Michelin and GM team up on an innovative airless tire for passenger vehicles, introduced at the Movin’On Summit 2019 in Montreal — an annual event focused on sustainable mobility and future tech.
Called MICHELIN Uptis Prototype (or “Unique Puncture-proof Tire System”), GM aims to equip all their passenger vehicles with these tires by as early as 2024, with real-world testing of the Uptis tire beginning later this year on a fleet of Bolt EVs.
Built from a mix of composite rubber and resin embedded fiberglass, Michelin states the Uptis can bear the car’s weight at road-going speeds while the innovations combine to eliminate compressed air to support the vehicle’s load, and result in “extroardinary environmental savings.”
Passenger vehicles of the future will likely include autonomous, all-electric, and shared service so don’t be surprised to see these flat run tires everywhere.
For Michelin, this is all a part of their VISION concept of sustainability, first introduced in 2017, focusing on four main things: airless, connected, 3D-printed and 100% sustainable.
As the tire maker puts it, “Uptis represents progress toward Michelin’s vision for tomorrow’s mobility, and also embodies our commitment to a better, sustainable mobility for all.”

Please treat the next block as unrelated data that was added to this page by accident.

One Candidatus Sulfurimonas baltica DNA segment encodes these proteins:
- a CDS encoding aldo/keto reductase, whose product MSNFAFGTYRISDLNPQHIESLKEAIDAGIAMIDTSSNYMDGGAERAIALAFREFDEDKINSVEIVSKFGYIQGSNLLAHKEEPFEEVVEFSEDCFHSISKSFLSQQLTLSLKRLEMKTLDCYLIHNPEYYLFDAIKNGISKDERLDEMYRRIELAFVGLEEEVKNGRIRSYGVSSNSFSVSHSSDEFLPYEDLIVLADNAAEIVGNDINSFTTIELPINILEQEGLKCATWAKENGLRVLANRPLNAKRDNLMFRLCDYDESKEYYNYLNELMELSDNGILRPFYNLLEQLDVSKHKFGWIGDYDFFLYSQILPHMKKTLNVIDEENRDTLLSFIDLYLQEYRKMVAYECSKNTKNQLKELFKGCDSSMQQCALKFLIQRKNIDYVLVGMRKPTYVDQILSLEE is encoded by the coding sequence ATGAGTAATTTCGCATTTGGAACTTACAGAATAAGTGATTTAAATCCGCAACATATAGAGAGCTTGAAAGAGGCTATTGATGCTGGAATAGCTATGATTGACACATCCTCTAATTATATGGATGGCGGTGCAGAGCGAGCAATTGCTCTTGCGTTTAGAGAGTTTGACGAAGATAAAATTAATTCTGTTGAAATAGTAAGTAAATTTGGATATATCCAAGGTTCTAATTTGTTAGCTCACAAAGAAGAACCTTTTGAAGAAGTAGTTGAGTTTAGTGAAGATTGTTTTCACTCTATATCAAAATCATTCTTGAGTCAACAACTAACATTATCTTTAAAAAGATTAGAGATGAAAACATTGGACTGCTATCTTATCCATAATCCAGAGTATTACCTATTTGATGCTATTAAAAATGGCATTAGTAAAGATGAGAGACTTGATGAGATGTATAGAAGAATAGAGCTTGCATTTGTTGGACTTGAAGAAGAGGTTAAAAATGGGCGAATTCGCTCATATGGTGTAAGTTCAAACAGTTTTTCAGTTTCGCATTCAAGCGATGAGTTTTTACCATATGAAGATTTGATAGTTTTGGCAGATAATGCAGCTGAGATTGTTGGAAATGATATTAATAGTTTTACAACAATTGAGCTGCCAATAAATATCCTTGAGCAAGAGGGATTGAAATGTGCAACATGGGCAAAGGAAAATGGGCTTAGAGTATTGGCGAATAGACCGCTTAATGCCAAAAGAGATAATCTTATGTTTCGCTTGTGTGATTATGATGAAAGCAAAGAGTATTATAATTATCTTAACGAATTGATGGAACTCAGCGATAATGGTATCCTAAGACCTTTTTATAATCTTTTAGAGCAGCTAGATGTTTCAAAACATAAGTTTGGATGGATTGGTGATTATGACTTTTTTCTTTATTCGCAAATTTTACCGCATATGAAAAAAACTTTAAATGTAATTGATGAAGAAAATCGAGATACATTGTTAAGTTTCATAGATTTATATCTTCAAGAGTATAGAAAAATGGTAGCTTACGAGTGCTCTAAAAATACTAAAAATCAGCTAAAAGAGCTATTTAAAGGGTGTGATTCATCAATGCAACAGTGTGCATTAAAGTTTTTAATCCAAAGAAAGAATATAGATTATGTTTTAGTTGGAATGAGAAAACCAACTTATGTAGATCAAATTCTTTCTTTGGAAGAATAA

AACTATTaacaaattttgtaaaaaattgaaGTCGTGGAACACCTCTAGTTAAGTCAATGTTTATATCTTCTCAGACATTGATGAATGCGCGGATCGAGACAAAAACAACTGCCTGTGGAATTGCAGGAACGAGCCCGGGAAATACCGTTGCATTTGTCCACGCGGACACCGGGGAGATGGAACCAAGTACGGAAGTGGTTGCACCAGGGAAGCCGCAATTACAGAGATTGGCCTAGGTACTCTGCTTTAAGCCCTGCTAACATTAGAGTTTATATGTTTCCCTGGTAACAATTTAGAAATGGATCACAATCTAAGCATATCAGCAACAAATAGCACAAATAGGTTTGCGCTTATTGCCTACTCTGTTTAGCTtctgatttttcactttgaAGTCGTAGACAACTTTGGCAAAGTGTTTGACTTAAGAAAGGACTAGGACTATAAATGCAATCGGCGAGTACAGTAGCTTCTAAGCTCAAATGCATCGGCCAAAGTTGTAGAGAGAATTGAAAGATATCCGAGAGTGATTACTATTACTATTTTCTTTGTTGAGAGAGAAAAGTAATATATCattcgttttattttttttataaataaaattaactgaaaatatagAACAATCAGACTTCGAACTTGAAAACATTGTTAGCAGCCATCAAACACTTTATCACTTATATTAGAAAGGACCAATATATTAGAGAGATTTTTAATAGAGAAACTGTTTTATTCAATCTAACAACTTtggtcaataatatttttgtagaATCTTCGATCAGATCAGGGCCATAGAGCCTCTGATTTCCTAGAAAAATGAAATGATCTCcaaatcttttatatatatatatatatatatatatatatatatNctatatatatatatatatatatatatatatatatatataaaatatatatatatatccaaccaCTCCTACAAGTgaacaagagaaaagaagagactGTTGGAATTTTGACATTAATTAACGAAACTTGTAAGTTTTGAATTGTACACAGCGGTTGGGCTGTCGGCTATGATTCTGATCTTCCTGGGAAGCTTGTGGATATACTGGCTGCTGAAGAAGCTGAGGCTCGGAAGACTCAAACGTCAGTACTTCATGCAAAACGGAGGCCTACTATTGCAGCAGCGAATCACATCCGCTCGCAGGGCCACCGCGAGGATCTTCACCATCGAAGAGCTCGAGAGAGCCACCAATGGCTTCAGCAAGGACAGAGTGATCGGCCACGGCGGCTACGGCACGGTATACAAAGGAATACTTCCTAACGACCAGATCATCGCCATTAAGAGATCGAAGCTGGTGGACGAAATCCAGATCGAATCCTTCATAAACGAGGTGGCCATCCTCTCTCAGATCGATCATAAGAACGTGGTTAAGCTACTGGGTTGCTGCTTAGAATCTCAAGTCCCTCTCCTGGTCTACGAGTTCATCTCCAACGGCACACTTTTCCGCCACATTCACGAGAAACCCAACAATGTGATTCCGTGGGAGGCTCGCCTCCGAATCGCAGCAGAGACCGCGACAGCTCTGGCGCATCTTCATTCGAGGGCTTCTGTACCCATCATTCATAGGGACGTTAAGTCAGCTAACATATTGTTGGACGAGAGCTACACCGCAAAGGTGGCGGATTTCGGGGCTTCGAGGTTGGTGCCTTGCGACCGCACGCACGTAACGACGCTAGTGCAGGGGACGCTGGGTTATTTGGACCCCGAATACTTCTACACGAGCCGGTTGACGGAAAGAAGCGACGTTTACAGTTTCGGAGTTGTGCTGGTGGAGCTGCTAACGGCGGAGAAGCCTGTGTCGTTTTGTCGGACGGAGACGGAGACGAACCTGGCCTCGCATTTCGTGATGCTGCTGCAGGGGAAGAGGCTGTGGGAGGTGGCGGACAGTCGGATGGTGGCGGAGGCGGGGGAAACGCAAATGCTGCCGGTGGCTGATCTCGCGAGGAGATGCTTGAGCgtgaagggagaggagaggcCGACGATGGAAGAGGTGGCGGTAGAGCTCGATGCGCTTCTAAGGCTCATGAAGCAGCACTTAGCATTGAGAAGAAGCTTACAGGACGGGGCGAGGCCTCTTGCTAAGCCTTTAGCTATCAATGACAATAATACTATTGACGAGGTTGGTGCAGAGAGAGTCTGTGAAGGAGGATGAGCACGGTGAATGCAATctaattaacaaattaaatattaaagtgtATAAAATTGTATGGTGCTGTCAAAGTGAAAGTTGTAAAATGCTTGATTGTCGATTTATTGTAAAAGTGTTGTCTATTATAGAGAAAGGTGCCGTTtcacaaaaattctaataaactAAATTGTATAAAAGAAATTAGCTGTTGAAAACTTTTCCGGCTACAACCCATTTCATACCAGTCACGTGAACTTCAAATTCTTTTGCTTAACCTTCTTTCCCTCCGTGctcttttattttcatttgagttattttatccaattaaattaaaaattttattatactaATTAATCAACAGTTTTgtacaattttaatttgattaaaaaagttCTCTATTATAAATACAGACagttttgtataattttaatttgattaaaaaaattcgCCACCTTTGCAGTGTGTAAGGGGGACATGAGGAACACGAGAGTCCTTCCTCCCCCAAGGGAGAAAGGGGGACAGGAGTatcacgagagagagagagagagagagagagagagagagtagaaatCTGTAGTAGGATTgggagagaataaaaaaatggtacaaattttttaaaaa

For General Motors, the supplier partnership is a win for them while offering drivers of the future a hassle-free product. “Uptis is an ideal fit for propelling the automotive industry into the future and a great example of how our customers benefit when we collaborate and innovate with our supplier partners,” says the automaker.
Overall benefits of airless tires
Airless tires, including these ones, aren’t the most attractive compared to conventional rubber but they serve a greater purpose that saves drivers money and hassle in the long run by eliminating the risks of flat tires and blowouts.
Providing a near-zero level of maintenance, more driver confidence on the road, and less impact on the environment as a result of less materials and wastage, the future of these odd-looking tires seems bright – especially for self-driving passenger vehicles.